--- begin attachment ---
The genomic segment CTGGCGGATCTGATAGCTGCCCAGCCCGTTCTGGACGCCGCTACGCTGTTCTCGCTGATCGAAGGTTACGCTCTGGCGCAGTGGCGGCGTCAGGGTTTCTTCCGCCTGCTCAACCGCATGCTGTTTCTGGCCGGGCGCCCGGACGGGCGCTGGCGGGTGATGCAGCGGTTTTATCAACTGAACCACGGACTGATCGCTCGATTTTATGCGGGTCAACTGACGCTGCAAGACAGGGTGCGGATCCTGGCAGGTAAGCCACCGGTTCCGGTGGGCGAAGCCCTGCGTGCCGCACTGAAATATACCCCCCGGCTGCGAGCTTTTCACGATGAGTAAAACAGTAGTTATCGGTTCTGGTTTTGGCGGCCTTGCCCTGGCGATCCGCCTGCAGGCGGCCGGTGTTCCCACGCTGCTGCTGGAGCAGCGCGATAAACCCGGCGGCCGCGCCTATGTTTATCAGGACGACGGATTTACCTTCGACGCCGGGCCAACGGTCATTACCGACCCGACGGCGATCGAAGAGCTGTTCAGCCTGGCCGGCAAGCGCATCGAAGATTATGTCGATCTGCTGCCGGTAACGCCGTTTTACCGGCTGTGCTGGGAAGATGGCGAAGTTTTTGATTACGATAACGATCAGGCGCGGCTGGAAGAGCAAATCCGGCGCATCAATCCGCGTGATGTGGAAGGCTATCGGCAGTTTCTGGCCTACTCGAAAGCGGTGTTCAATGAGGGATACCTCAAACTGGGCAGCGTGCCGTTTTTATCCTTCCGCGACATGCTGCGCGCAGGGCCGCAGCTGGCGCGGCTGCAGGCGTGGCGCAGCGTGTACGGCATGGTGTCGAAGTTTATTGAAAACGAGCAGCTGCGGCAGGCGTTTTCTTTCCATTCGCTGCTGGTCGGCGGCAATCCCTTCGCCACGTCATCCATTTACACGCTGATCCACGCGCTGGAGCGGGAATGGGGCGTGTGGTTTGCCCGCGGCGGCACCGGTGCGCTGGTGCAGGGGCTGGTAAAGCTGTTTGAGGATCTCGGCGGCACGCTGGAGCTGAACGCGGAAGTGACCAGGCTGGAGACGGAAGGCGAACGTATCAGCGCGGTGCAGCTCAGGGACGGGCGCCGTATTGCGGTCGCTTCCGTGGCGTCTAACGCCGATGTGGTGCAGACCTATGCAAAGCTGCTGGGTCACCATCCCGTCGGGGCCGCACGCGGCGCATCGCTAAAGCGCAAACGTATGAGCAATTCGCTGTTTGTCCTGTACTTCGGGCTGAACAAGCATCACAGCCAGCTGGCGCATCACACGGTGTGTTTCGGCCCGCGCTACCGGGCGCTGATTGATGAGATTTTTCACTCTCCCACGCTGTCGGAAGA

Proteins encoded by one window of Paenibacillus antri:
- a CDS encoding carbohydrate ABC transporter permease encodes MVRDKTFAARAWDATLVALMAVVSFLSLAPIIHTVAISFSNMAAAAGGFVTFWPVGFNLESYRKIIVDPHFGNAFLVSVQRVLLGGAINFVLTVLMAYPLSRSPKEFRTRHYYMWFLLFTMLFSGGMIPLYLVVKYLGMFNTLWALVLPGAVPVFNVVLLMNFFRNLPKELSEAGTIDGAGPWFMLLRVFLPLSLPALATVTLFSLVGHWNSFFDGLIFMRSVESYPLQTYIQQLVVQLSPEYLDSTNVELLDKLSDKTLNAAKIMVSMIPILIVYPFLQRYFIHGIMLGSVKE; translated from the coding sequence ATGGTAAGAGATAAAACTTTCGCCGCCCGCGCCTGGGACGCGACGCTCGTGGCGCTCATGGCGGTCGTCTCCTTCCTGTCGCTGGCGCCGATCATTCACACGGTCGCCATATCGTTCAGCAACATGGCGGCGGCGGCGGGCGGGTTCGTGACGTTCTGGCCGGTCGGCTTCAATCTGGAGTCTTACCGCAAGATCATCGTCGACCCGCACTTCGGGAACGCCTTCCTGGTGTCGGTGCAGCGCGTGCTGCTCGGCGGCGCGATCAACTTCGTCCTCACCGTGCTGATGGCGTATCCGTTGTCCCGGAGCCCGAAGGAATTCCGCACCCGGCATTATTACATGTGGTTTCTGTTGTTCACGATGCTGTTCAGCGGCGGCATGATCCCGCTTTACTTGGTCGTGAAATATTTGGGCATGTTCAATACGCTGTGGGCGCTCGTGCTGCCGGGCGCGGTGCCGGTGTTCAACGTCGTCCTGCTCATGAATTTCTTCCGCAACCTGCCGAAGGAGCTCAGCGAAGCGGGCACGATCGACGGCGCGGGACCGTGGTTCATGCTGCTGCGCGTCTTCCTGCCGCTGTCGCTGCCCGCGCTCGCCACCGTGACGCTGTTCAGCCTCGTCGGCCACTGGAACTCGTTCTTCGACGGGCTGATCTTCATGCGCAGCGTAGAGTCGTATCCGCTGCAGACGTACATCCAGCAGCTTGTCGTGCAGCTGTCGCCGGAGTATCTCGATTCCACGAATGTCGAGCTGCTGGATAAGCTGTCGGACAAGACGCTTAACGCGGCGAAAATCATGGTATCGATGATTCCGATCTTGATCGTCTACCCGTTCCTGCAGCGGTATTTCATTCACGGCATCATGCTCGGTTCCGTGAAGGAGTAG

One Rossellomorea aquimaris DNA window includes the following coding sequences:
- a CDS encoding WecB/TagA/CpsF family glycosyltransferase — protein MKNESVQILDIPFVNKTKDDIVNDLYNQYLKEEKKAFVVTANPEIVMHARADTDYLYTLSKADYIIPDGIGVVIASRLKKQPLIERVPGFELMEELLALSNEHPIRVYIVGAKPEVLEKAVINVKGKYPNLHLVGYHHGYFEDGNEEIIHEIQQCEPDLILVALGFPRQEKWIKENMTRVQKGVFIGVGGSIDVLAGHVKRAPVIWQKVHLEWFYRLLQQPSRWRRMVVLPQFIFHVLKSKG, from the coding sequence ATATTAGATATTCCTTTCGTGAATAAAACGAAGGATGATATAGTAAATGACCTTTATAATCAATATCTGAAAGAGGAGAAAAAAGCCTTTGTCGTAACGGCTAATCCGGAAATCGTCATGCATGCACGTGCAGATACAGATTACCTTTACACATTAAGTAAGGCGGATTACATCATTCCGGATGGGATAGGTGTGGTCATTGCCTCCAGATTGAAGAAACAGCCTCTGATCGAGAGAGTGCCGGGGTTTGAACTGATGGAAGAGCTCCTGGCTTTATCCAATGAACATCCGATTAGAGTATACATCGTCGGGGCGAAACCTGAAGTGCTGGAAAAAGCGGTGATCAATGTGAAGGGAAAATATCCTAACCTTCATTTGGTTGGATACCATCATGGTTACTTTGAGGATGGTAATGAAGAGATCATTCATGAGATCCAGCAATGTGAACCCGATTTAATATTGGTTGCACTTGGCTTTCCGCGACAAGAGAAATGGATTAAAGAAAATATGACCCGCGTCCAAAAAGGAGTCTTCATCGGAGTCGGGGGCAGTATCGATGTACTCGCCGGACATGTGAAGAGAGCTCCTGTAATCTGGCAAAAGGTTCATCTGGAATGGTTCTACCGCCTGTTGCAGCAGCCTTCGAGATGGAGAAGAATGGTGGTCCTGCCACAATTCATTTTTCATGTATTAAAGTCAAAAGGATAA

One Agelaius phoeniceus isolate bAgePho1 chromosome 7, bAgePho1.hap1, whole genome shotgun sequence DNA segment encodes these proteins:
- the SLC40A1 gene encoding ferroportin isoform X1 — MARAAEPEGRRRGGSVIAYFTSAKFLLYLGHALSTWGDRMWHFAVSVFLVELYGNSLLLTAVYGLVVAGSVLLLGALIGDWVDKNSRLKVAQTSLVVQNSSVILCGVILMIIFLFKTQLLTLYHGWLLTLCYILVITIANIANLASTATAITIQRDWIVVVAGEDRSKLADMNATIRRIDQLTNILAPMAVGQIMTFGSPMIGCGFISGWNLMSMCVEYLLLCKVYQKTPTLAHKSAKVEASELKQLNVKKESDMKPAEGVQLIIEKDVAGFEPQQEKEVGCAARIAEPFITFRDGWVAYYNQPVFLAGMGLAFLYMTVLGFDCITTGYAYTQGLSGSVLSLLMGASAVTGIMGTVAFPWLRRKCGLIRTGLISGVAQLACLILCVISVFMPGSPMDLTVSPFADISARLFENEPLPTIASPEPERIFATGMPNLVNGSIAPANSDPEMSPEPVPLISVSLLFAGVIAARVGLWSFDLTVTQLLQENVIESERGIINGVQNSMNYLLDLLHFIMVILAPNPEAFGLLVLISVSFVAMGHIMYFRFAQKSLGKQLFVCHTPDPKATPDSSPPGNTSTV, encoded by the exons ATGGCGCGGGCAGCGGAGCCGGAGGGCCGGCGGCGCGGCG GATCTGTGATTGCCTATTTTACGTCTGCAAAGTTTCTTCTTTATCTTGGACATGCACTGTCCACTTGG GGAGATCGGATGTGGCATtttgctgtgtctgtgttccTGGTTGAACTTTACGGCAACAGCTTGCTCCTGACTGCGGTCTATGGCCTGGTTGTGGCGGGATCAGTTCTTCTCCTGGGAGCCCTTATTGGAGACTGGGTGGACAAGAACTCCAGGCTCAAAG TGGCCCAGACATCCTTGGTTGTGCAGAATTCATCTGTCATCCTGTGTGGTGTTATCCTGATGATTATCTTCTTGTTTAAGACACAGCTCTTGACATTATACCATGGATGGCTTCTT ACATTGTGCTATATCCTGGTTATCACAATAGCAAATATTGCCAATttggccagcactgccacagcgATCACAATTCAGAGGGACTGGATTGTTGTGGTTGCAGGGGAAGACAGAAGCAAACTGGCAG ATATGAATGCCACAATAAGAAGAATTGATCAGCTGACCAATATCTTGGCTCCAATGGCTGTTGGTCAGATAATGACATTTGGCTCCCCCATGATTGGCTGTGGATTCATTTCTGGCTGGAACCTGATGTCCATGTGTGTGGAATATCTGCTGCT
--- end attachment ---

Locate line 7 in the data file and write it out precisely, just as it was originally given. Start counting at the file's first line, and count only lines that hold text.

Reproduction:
- the SLC40A1 gene encoding ferroportin isoform X1 — MARAAEPEGRRRGGSVIAYFTSAKFLLYLGHALSTWGDRMWHFAVSVFLVELYGNSLLLTAVYGLVVAGSVLLLGALIGDWVDKNSRLKVAQTSLVVQNSSVILCGVILMIIFLFKTQLLTLYHGWLLTLCYILVITIANIANLASTATAITIQRDWIVVVAGEDRSKLADMNATIRRIDQLTNILAPMAVGQIMTFGSPMIGCGFISGWNLMSMCVEYLLLCKVYQKTPTLAHKSAKVEASELKQLNVKKESDMKPAEGVQLIIEKDVAGFEPQQEKEVGCAARIAEPFITFRDGWVAYYNQPVFLAGMGLAFLYMTVLGFDCITTGYAYTQGLSGSVLSLLMGASAVTGIMGTVAFPWLRRKCGLIRTGLISGVAQLACLILCVISVFMPGSPMDLTVSPFADISARLFENEPLPTIASPEPERIFATGMPNLVNGSIAPANSDPEMSPEPVPLISVSLLFAGVIAARVGLWSFDLTVTQLLQENVIESERGIINGVQNSMNYLLDLLHFIMVILAPNPEAFGLLVLISVSFVAMGHIMYFRFAQKSLGKQLFVCHTPDPKATPDSSPPGNTSTV, encoded by the exons ATGGCGCGGGCAGCGGAGCCGGAGGGCCGGCGGCGCGGCG GATCTGTGATTGCCTATTTTACGTCTGCAAAGTTTCTTCTTTATCTTGGACATGCACTGTCCACTTGG GGAGATCGGATGTGGCATtttgctgtgtctgtgttccTGGTTGAACTTTACGGCAACAGCTTGCTCCTGACTGCGGTCTATGGCCTGGTTGTGGCGGGATCAGTTCTTCTCCTGGGAGCCCTTATTGGAGACTGGGTGGACAAGAACTCCAGGCTCAAAG TGGCCCAGACATCCTTGGTTGTGCAGAATTCATCTGTCATCCTGTGTGGTGTTATCCTGATGATTATCTTCTTGTTTAAGACACAGCTCTTGACATTATACCATGGATGGCTTCTT ACATTGTGCTATATCCTGGTTATCACAATAGCAAATATTGCCAATttggccagcactgccacagcgATCACAATTCAGAGGGACTGGATTGTTGTGGTTGCAGGGGAAGACAGAAGCAAACTGGCAG ATATGAATGCCACAATAAGAAGAATTGATCAGCTGACCAATATCTTGGCTCCAATGGCTGTTGGTCAGATAATGACATTTGGCTCCCCCATGATTGGCTGTGGATTCATTTCTGGCTGGAACCTGATGTCCATGTGTGTGGAATATCTGCTGCT